Bosniaks are soon to have their own municipality, with a choice of two localities currently under consideration for the plan, one in the west and the other in the southeast.Kosovo’s Bosniak minority is soon to run its own municipality, which has been made possible by the decentralization programme, President Atifete Jahjaga has announced.
Vitomirica in Peja and Recan in Prizren, both villages with a majority Bosniak community, are two possible choices being assessed for a feasibility study to be carried out by the government.“President Jahjaga is looking into the possibility of creating a new municipality for the Bosniak community in a location where they compose the majority of the population,” the President’s advisor, Arber Vllahiu, said on Friday.
Kosovo Serbs and ethnic Turks already benefit from the decentralization process foreseen in the country’s Western-supervised independence plan.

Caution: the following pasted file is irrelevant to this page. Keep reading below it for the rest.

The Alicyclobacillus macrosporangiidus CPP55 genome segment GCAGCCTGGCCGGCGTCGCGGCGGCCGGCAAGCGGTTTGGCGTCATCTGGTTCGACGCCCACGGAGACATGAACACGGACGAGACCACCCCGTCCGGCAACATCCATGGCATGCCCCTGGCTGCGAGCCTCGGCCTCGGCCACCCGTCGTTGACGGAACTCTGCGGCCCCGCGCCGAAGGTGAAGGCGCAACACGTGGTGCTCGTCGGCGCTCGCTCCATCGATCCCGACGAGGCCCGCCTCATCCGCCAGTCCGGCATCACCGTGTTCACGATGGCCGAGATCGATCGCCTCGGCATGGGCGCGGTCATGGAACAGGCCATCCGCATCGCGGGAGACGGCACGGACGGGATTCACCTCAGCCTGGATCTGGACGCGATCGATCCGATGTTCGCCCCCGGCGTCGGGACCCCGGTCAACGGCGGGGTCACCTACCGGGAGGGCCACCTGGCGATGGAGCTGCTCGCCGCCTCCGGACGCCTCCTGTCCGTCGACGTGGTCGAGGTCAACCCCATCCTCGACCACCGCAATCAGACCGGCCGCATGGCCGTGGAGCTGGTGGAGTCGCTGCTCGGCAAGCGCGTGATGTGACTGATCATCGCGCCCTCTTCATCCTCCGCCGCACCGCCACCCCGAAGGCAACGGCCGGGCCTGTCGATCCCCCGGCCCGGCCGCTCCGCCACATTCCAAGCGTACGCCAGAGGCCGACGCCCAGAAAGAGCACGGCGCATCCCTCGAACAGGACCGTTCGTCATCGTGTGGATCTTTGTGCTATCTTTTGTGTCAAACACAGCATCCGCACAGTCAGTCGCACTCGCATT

Six new municipalities have been created for the Kosovo Serb community, whereas the Turks have one, in Mamushe, western Kosovo.
The Bosniak community is concentrated mainly in the southeastern Peja region and in the western town of Prizren, where they compose about 10 per cent of the local population.
In a related development, a month ago, Jahjaga said a broad political consensus had been reached to include Kosovo Croats as a Constitutional Minority, and reserve the community a seat in parliament.
According to the government of Kosovo, the Bosniak minority composes 3 per cent of the population of 1.7 million inhabitants, just over 55,000 people.
President Jahjaga recently spoke about closening relations between Pristina and Sarajevo, although Bosnia does not recognise Kosovo’s independence, proclaimed in 2008.
She also met a group of lawmakers from Bosnia and Herzegovina few days ago, who were part of a broader delegation from Sarajevo of civil society activists and artists.
Kosovo declared independence from Serbia on February 17, 2008. Since then 89 states, including 22 EU member states and the US, have recognized it.
The Bosniak community in Kosovo is a recognized as a constitutional minority, and already has one reserved seat in parliament.